Is it safe to buy imported phones?

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CNET Editor

Joe capitalises on a life-long love of blinking lights and upbeat MIDI soundtracks covering the latest developments in smartphones and tablet computers. When not ruining his eyesight staring at small screens, Joe ruins his eyesight playing video games and watching movies. Twitter: @Joseph_Hanlon

Buying a phone outright has undeniable advantages. Though you'll need the money upfront, you won't be committed to any long term monthly payments to any of the telcos, and you are free to choose the best deal from a selection of plans, not just the deal that has been pre-chosen for the phone that you want.

Even though you can't buy the PureView 808 locally, you could always buy it online.
(Credit: Nokia)

Many Australians have taken to purchasing handsets outright from online vendors sourcing stock from overseas. This stock comes from all over the world, and though it is usually designed for use with an international telco, compatible stock will work in Australia. On top of owning a phone with no commitments, buying overseas stocks via a parallel importer often means you can choose phones which may not be available locally, at all or until later in the year. You earn the bragging rights of being the first in the country to own the latest and greatest new smartphone or tablet. But there are a number of things you need to consider before buying.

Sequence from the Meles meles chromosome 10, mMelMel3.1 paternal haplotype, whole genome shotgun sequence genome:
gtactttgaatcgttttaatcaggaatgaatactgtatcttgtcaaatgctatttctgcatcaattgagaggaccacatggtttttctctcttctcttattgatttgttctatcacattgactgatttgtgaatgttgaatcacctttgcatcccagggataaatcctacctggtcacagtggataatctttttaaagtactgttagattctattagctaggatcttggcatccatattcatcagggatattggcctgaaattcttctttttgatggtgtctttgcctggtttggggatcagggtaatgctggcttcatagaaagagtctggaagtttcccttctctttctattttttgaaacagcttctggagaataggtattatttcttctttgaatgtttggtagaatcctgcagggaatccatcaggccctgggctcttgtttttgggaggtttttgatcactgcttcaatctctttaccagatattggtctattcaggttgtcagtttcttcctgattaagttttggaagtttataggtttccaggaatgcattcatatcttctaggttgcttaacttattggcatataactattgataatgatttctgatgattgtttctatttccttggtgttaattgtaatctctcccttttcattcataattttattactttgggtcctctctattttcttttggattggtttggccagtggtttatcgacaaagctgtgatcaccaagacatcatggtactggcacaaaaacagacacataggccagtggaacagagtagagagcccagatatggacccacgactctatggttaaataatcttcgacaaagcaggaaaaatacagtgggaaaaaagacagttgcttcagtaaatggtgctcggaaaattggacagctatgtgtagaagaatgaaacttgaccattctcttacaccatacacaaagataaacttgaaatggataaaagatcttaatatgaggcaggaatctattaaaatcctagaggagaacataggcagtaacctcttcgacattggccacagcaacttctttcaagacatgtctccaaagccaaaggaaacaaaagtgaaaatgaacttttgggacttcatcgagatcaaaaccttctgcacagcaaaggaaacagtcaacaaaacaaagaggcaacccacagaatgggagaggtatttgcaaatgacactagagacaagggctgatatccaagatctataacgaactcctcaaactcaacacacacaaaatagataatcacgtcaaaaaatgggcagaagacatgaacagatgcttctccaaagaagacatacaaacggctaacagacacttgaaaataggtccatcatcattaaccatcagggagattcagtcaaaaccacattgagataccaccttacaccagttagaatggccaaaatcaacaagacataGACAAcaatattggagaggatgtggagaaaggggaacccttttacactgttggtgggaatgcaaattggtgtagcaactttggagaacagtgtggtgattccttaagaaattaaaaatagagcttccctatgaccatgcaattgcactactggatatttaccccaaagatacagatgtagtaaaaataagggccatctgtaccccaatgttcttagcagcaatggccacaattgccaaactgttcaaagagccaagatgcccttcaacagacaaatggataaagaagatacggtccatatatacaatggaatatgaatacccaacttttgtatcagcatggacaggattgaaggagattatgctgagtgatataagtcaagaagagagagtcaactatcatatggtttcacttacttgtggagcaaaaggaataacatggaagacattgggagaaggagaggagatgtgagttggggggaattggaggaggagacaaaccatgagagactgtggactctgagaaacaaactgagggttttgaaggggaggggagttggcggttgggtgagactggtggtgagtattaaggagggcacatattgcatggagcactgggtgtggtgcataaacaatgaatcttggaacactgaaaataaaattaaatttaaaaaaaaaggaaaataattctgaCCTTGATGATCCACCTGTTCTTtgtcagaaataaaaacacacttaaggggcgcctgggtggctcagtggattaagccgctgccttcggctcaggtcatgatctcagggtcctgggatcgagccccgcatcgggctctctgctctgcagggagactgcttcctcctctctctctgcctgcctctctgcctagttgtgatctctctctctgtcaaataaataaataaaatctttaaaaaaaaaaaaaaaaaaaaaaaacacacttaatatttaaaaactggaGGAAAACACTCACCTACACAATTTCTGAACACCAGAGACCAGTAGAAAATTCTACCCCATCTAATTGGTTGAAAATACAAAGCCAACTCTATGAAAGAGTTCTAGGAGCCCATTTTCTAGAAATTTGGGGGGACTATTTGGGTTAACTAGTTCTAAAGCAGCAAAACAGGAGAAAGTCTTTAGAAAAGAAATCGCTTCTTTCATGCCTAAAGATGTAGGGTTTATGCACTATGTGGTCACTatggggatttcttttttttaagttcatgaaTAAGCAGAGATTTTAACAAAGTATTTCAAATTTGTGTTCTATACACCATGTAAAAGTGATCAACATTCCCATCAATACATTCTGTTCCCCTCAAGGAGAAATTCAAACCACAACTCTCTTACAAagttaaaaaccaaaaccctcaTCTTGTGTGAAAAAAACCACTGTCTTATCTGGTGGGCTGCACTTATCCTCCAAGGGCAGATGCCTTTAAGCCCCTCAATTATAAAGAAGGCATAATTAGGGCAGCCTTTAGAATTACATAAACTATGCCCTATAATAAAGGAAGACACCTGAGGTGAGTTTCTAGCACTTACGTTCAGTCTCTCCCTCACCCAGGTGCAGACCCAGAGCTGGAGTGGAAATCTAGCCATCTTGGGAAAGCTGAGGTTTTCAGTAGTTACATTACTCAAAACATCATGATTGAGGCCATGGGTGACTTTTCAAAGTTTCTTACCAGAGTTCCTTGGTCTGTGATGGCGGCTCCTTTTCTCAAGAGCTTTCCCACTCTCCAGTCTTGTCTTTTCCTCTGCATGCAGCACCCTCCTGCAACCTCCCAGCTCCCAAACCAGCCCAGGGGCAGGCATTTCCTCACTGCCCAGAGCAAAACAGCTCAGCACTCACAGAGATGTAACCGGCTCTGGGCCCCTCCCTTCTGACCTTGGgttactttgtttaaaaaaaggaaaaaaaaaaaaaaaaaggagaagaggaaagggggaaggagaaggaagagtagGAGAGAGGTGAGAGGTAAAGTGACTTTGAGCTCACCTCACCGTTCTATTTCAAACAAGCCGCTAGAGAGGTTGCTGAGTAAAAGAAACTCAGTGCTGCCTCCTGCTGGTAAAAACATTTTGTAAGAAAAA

As exciting as it is to shop for new tech, it is important you know what your rights are if something goes wrong. You might save a bunch of money buying through an auction site, like eBay, but you may also be without recourse if the phone turns out to be a lemon. If you're buying through an online store, be aware that international stock is nearly always sold without a manufacturer's warranty. Nokia, for example, has put together this information page for people considering a parallel import item, which clearly states "Any Nokia phone bought from retailers overseas or who are not authorised Nokia resellers will not be covered by Nokia's warranty".

Just because you will go without a manufacturer's warranty doesn't mean you'll be left out in the cold with a broken phone, though. The better online vendors offer local warranties, but these are not manufacturer's warranties. MobiCity is one such online phone store, which uses a third-party warranty service called Australian Warranty Services. We asked MobiCity about how it handles claims on faulty handsets and we were told that it will offer to replace stock that they can't repair quickly.

"We service about 20 to 30 claims and replace about five to 10 handsets with brand new ones, each day," said Alastair Eldred for MobiCity. He acknowledged that this is higher than the industry average for a company of MobiCity's size, but said that the company believes this is the best way to service its customers.